Becoming healthier extends far more than just weight loss and eating better
by ZAHIN ZAILANI / pic TMR
HEALTH has been a long withstanding crisis in Malaysia and it always revolved around non-communicable diseases (NCDs).
According to the World Health Organisation (WHO), NCDs include cardiovascular diseases, cancer, diabetes and chronic respiratory diseases.
Meanwhile, the International Trade Association (ITA) stated that for Malaysia in particular, NCDs also include stroke and hypertension.
They are the biggest contributor to premature mortality among older adults in the country.
NCDs, according to the WHO, can be caused by a myriad of factors, mainly physical inactivity and an unhealthy diet.
Obesity and Chronic Disease Rates
According to ITA, current trends suggest a Malaysian will be spending an estimated 9.5 years of life expectancy in poor health due to NCDs or chronic diseases.
Meanwhile, a National Health and Morbidity Survey (NHMS) states that one in every five Malaysian adults was diagnosed with diabetes, three in 10 people with hypertension and four in every 10 people were diagnosed with high cholesterol.
However, these diseases can be mitigated and prevented even through seemingly small changes in one’s lifestyle.
Perak Health Department deputy director Dr Feisul Idzwan Mustapha explained that dietary choices can have a significant impact on chronic conditions such as heart disease and diabetes.
“There are several aspects here. Excessive sugar and fat intake get converted into energy and stored as fat in the body, leading to obesity and heart diseases.
“Saturated fat, in particular, has a direct impact on atherosclerosis and that leads to heart attacks and strokes,” Dr Feisul told The Malaysian Reserve (TMR).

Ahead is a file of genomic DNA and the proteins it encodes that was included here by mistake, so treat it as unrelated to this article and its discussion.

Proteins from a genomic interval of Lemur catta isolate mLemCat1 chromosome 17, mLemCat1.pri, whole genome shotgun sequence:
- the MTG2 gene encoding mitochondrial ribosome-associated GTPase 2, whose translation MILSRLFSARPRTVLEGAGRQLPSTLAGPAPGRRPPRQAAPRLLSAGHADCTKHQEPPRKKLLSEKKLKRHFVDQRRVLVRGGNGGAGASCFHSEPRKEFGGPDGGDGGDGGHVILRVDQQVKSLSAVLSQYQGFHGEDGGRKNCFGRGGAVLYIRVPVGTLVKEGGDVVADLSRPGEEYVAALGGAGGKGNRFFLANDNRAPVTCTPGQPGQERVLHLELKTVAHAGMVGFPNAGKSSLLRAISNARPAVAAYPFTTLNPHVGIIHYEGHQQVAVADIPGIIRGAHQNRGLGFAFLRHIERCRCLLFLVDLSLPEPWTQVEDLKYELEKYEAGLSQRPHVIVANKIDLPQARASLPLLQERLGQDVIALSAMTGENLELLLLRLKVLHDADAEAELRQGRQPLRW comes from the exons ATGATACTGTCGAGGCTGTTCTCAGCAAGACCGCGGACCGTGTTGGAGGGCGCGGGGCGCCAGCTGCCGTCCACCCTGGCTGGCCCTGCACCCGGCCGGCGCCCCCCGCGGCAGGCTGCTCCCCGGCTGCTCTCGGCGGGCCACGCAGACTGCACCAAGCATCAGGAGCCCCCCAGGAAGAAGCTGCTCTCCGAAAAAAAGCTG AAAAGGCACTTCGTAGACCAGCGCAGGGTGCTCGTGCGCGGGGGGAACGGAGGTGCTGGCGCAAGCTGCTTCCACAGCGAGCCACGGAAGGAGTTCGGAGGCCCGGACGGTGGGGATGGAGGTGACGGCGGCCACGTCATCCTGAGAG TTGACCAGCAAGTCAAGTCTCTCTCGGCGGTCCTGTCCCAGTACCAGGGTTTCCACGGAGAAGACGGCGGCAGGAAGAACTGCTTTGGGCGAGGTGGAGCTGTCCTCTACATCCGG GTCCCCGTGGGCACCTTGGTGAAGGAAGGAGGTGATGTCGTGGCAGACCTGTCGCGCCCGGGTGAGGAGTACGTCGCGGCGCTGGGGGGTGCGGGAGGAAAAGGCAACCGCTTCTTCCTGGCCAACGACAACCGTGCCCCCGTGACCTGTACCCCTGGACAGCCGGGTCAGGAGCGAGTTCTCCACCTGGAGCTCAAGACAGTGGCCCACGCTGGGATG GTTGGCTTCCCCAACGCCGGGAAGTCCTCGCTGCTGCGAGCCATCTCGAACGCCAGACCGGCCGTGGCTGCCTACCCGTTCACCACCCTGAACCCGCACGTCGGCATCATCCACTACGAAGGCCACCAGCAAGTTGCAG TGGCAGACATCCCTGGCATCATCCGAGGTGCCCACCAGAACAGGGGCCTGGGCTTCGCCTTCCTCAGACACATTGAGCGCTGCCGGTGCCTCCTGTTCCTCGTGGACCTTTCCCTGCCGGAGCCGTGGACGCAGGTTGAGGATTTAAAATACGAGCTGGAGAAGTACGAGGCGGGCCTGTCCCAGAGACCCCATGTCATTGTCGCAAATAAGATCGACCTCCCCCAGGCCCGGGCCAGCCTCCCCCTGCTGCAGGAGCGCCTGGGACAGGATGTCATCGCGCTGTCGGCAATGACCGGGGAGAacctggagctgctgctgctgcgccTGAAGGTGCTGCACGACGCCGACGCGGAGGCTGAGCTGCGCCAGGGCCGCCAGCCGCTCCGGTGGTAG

According to The Straits Times, Malaysians are getting heart disease eight years earlier than the global average.
Compared to our South-East Asia contemporaries, the average age of Malaysians who suffer a heart attack is 58 whereas Thailand is 63 and Singapore is 68.
This concerning statistic is that about a quarter, or 24.7% of Malaysians, are not aware of having high cholesterol.
This is due to it having no noticeable symptoms as the only way of detecting it is through a blood test.
The Centres for Disease Control and Prevention (CDC) said obesity is linked to higher triglyceride levels, higher LDL cholesterol levels and lower HDL cholesterol levels. According to the NHMS Adolescent Health Survey 2022, approximately one in three Malaysian adolescents is classified as overweight or obese.
Health Ministry (MoH) dietetic officer Syed Hafizal Ardi Syed Omar said obesity is a risk factor for other NCDs such as diabetes, hypertension and hypercholesterolemia.
Hence, when a quarter of Malaysians are unaware of high cholesterol, as well as obesity rates in adolescents being one in three, this shows that there is a high amount of people at risk of these diseases.
Hence, Malaysians should be informed on ways to combat this through dietary and lifestyle changes.
“It does not necessarily have to be large sweeping changes that are expensive, some are just a matter of watching what you eat.
“Consume a complete and balanced meal, and a quantity that matches daily needs can help prevent obesity,” Syed Hafizal told TMR.
Meanwhile, Dr Subashini Ambigapathy, a family medical consultant from the Kinta Health Department, said other chronic diseases that are also easily prevented include cerebrovascular disease, ischaemic heart disease and fatty liver.